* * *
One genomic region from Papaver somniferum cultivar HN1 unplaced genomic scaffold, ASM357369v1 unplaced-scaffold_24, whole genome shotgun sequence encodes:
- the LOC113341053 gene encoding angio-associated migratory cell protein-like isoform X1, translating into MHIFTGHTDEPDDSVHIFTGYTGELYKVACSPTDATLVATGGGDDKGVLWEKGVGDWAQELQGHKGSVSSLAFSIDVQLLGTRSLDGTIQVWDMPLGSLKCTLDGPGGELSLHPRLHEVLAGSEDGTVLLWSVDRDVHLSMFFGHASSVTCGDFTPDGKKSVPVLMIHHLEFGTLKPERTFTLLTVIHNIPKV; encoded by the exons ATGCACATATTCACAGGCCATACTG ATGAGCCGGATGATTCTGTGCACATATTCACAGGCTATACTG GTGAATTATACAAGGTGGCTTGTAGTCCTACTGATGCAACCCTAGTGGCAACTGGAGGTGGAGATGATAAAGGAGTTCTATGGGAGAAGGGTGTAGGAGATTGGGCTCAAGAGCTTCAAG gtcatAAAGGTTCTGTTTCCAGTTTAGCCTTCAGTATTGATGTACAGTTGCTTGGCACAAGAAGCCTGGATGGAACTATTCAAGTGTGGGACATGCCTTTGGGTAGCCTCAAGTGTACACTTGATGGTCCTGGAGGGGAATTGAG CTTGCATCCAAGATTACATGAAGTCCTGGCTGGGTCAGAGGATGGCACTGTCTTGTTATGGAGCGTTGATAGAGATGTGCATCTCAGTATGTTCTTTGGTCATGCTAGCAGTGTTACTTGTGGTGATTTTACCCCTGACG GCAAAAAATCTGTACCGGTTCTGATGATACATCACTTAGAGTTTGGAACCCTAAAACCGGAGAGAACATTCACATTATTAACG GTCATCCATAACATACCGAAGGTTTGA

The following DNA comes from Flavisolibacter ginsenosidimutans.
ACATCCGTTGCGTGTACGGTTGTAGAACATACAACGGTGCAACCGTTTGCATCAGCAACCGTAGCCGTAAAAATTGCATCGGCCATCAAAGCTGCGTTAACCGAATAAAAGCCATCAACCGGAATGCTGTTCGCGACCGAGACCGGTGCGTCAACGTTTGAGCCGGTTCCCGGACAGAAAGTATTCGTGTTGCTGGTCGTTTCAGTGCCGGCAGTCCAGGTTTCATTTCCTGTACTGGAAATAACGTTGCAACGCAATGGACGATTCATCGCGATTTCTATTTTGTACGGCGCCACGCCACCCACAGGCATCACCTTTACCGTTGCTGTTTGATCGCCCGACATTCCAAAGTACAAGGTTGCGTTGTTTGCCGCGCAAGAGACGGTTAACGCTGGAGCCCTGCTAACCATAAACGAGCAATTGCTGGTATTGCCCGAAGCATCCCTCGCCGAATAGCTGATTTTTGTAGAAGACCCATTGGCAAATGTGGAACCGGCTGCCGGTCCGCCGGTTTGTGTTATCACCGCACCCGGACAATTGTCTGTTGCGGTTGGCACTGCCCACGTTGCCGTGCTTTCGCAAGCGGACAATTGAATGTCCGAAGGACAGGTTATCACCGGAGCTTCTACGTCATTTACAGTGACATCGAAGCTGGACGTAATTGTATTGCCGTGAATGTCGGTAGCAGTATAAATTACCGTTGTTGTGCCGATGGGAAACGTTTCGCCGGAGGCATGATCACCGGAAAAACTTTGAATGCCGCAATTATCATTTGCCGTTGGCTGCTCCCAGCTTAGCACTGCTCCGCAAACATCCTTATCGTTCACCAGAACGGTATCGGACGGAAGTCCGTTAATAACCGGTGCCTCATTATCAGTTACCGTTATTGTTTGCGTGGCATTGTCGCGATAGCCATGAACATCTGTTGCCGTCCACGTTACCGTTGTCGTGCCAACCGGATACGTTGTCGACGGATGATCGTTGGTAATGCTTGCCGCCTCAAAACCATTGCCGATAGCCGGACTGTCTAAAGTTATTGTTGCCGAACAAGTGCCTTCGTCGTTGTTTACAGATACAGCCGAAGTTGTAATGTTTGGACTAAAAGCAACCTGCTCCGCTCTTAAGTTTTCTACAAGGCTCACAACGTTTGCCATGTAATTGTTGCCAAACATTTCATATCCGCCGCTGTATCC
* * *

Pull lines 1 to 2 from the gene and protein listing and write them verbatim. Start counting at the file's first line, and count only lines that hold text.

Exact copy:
One genomic region from Papaver somniferum cultivar HN1 unplaced genomic scaffold, ASM357369v1 unplaced-scaffold_24, whole genome shotgun sequence encodes:
- the LOC113341053 gene encoding angio-associated migratory cell protein-like isoform X1, translating into MHIFTGHTDEPDDSVHIFTGYTGELYKVACSPTDATLVATGGGDDKGVLWEKGVGDWAQELQGHKGSVSSLAFSIDVQLLGTRSLDGTIQVWDMPLGSLKCTLDGPGGELSLHPRLHEVLAGSEDGTVLLWSVDRDVHLSMFFGHASSVTCGDFTPDGKKSVPVLMIHHLEFGTLKPERTFTLLTVIHNIPKV; encoded by the exons ATGCACATATTCACAGGCCATACTG ATGAGCCGGATGATTCTGTGCACATATTCACAGGCTATACTG GTGAATTATACAAGGTGGCTTGTAGTCCTACTGATGCAACCCTAGTGGCAACTGGAGGTGGAGATGATAAAGGAGTTCTATGGGAGAAGGGTGTAGGAGATTGGGCTCAAGAGCTTCAAG gtcatAAAGGTTCTGTTTCCAGTTTAGCCTTCAGTATTGATGTACAGTTGCTTGGCACAAGAAGCCTGGATGGAACTATTCAAGTGTGGGACATGCCTTTGGGTAGCCTCAAGTGTACACTTGATGGTCCTGGAGGGGAATTGAG CTTGCATCCAAGATTACATGAAGTCCTGGCTGGGTCAGAGGATGGCACTGTCTTGTTATGGAGCGTTGATAGAGATGTGCATCTCAGTATGTTCTTTGGTCATGCTAGCAGTGTTACTTGTGGTGATTTTACCCCTGACG GCAAAAAATCTGTACCGGTTCTGATGATACATCACTTAGAGTTTGGAACCCTAAAACCGGAGAGAACATTCACATTATTAACG GTCATCCATAACATACCGAAGGTTTGA